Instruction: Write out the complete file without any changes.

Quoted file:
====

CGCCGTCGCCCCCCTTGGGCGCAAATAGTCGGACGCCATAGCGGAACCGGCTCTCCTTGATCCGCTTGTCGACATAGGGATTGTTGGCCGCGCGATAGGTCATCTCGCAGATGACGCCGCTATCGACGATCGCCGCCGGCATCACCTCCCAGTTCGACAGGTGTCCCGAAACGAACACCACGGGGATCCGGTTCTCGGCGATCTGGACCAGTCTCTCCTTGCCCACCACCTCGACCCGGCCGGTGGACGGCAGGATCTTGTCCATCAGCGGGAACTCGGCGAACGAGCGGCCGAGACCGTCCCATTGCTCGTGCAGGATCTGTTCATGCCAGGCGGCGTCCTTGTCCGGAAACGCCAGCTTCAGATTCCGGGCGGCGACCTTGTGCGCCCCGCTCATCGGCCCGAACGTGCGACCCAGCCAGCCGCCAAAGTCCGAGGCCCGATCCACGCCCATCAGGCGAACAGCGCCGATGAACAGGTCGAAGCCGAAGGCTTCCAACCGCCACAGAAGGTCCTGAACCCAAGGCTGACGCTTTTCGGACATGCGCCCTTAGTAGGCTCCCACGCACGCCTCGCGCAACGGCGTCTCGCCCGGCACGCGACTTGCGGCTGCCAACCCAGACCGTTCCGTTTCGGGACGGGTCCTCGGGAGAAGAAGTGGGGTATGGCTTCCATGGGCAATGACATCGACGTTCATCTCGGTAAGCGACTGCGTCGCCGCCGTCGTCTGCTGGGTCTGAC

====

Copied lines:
CGCCGTCGCCCCCCTTGGGCGCAAATAGTCGGACGCCATAGCGGAACCGGCTCTCCTTGATCCGCTTGTCGACATAGGGATTGTTGGCCGCGCGATAGGTCATCTCGCAGATGACGCCGCTATCGACGATCGCCGCCGGCATCACCTCCCAGTTCGACAGGTGTCCCGAAACGAACACCACGGGGATCCGGTTCTCGGCGATCTGGACCAGTCTCTCCTTGCCCACCACCTCGACCCGGCCGGTGGACGGCAGGATCTTGTCCATCAGCGGGAACTCGGCGAACGAGCGGCCGAGACCGTCCCATTGCTCGTGCAGGATCTGTTCATGCCAGGCGGCGTCCTTGTCCGGAAACGCCAGCTTCAGATTCCGGGCGGCGACCTTGTGCGCCCCGCTCATCGGCCCGAACGTGCGACCCAGCCAGCCGCCAAAGTCCGAGGCCCGATCCACGCCCATCAGGCGAACAGCGCCGATGAACAGGTCGAAGCCGAAGGCTTCCAACCGCCACAGAAGGTCCTGAACCCAAGGCTGACGCTTTTCGGACATGCGCCCTTAGTAGGCTCCCACGCACGCCTCGCGCAACGGCGTCTCGCCCGGCACGCGACTTGCGGCTGCCAACCCAGACCGTTCCGTTTCGGGACGGGTCCTCGGGAGAAGAAGTGGGGTATGGCTTCCATGGGCAATGACATCGACGTTCATCTCGGTAAGCGACTGCGTCGCCGCCGTCGTCTGCTGGGTCTGAC